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The kind of photos shown above get used nearly every time somebody mentions scale differences. I think it's worthwhile to note that those kinds of really noticeable height differences are uncommon in daily life (which is why we remember those pictures). If you do an image search on (for instance) "Military Unit Photos", you'll see much smaller size differences. And more importantly, the character of those differences will generally be different than a difference in scale.

 

Normally, tall people and short people are not just people of ordinary proportions who have been scaled up or scaled down. Height changes at a different rate than girth, leg lengths change at different rates than thigh circumference, whatever.

 

Using figures sculpted at noticeably different scales (28mm Heroic - sometimes a 35mm figure vs. real 25mm figures, for instance), will never look right. You can disguise the effect somewhat as noted above, especially if you hide the different figures in the middle of an army. You can also keep figures in different scales in different units in army games, which will be less noticeable.

 

Of course, it isn't just overall scaling that can be a problem. E.g.: Dixon Miniatures makes a range of samurai figures that have absurdly large heads for their bodies. If you put them next to other figures of the same height, they will look grotesquely disfigured. (To really see the effect, put a Dixon samurai next to a Ral Partha samurai.)

 

If these kinds of scaling issues don't bother you, great. Some people are less concerned about that kind of thing in their little metal dollies than other people. But that doesn't mean there isn't an issue.

Edited by Doug Sundseth
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31 minutes ago, Doug Sundseth said:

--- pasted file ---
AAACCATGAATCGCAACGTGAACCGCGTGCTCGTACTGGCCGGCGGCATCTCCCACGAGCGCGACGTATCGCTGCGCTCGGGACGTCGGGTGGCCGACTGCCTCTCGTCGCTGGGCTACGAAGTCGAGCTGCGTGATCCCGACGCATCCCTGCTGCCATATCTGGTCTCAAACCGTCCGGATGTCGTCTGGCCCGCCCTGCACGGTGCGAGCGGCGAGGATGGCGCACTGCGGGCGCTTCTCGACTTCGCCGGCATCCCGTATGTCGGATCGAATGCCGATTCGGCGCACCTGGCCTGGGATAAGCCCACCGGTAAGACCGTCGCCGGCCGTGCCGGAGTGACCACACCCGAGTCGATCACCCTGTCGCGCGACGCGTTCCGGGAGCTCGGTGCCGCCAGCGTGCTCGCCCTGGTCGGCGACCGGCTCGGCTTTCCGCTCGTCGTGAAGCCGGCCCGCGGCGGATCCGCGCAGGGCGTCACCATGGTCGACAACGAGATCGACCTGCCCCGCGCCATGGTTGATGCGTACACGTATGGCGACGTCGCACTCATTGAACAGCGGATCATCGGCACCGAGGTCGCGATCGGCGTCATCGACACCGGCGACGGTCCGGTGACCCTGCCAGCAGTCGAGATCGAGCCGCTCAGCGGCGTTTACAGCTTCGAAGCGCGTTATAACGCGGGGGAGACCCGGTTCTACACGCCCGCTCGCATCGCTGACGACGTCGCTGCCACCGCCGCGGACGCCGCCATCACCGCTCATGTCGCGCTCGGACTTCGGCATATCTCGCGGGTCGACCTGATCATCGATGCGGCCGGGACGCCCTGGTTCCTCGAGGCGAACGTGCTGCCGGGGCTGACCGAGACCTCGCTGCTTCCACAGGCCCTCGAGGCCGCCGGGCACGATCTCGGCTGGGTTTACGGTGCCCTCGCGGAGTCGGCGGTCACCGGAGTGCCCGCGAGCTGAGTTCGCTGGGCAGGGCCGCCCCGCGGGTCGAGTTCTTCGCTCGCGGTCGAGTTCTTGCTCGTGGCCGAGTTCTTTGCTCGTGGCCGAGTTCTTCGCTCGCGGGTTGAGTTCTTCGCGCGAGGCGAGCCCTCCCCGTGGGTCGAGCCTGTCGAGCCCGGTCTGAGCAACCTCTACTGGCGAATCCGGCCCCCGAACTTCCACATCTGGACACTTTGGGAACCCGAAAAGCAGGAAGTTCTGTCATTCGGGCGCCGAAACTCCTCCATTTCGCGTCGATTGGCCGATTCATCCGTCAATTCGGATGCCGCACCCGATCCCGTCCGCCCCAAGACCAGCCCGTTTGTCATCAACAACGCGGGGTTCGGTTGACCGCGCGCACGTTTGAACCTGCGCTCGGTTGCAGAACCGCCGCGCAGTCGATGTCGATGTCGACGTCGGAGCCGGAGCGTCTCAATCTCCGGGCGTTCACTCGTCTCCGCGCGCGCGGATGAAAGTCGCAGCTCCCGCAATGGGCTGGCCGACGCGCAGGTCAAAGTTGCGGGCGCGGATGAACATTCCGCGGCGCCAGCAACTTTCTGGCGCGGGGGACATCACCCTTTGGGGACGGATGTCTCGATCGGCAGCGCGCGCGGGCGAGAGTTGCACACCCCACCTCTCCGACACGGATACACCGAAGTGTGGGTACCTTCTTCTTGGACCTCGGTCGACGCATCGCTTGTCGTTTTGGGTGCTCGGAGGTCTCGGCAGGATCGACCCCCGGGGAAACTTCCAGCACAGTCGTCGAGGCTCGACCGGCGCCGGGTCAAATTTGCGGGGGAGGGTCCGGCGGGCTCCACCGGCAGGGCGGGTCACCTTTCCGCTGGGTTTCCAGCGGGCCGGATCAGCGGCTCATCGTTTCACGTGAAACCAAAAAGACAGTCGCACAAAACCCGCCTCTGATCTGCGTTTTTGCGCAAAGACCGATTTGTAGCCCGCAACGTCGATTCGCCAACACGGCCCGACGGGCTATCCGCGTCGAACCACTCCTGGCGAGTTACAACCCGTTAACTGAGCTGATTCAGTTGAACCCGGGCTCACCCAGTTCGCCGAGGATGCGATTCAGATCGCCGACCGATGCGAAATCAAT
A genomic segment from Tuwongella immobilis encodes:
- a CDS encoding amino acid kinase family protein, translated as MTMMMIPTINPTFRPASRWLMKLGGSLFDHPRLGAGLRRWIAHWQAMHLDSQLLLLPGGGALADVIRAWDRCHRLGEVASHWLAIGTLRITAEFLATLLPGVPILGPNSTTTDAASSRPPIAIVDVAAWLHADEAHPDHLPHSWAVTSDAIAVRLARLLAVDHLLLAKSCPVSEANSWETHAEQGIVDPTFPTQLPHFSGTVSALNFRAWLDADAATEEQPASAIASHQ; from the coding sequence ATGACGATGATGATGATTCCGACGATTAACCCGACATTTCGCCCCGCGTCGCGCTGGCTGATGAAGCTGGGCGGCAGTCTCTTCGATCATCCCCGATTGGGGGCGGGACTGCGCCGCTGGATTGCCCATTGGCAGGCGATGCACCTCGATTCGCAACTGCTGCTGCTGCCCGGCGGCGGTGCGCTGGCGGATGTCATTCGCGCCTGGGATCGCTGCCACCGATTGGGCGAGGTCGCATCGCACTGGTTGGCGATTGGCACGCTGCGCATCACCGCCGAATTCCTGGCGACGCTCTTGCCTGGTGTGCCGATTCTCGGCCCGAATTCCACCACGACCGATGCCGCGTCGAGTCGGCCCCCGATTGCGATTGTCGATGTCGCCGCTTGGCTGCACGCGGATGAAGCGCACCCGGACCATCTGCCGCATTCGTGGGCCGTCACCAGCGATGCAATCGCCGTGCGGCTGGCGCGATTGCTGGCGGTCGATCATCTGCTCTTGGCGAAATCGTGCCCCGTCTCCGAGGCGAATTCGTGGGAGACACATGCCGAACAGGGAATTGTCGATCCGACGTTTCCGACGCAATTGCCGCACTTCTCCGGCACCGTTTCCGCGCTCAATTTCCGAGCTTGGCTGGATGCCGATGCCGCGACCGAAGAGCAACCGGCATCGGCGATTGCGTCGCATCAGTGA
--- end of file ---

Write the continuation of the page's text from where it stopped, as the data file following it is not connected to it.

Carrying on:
If you do an image search on (for instance) "Military Unit Photos", you'll see much smaller size differences.

Important to note that in many official Military Unit Photos, height discrepancies are deliberately disguised by the use of height lines - members of the unit are generally placed in order by height, which gives a more uniform look - but the height discrepancies are still there. 

 

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1 minute ago, kristof65 said:

Important to note that in many official Military Unit Photos, height discrepancies are deliberately disguised by the use of height lines - members of the unit are generally placed in order by height, which gives a more uniform look - but the height discrepancies are still there. 

 

 

Absolutely. "Form up by height."

 

Historically, there have also been units chosen specifically for the heights of their members. (Frederick the Great's guards, the so-called Potsdam Giants, were so chosen.)

 

But there's still not normally anything like the differences in height or build shown in the photos above.

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46 minutes ago, Doug Sundseth said:

If you do an image search on (for instance) "Military Unit Photos", you'll see much smaller size differences. 

Here are the first two images I found with that search phrase on Google:

Screenshot_20190429-085810_Chrome.thumb.jpg.524a3fd74af67e323e4977617967b5f4.jpg

 

Screenshot_20190429-085838_Chrome.thumb.jpg.9786371d0df40f8b80c2d1ef305f2e46.jpg

 

The guy in the middle of the second image isnt even up to the tallest guy's shoulder.

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4 minutes ago, Doug Sundseth said:

But there's still not normally anything like the differences in height or build shown in the photos above.

Generally true, but every time someone says that, I can't help but think of Blaze and Piggy, or Terri and Cap, people I served in the Navy with.  Two different units, but each with a set of people who were at the opposite ends of the size spectrum.

I generally don't worry about the size of the minis, just the style and equipment scale.  If two minis are supposed to be carrying the same gun, then their guns had better be the same size, even if the miniatures are different sizes.   

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9 minutes ago, Talae said:

Here are the first two images I found with that search phrase on Google:

 

...

 

The guy in the middle of the second image isnt even up to the tallest guy's shoulder.

 

And the vast majority of people in both images are within a few inches of the same height, even though the second unit is mixed sex. This isn't surprising, since the standard deviation of male height in the US (a genetically relatively diverse population, which will increase standard deviation, btw) is 2.66" (approx. 7cm). This means that something like 95% of males will be within 5" of 5'9" tall.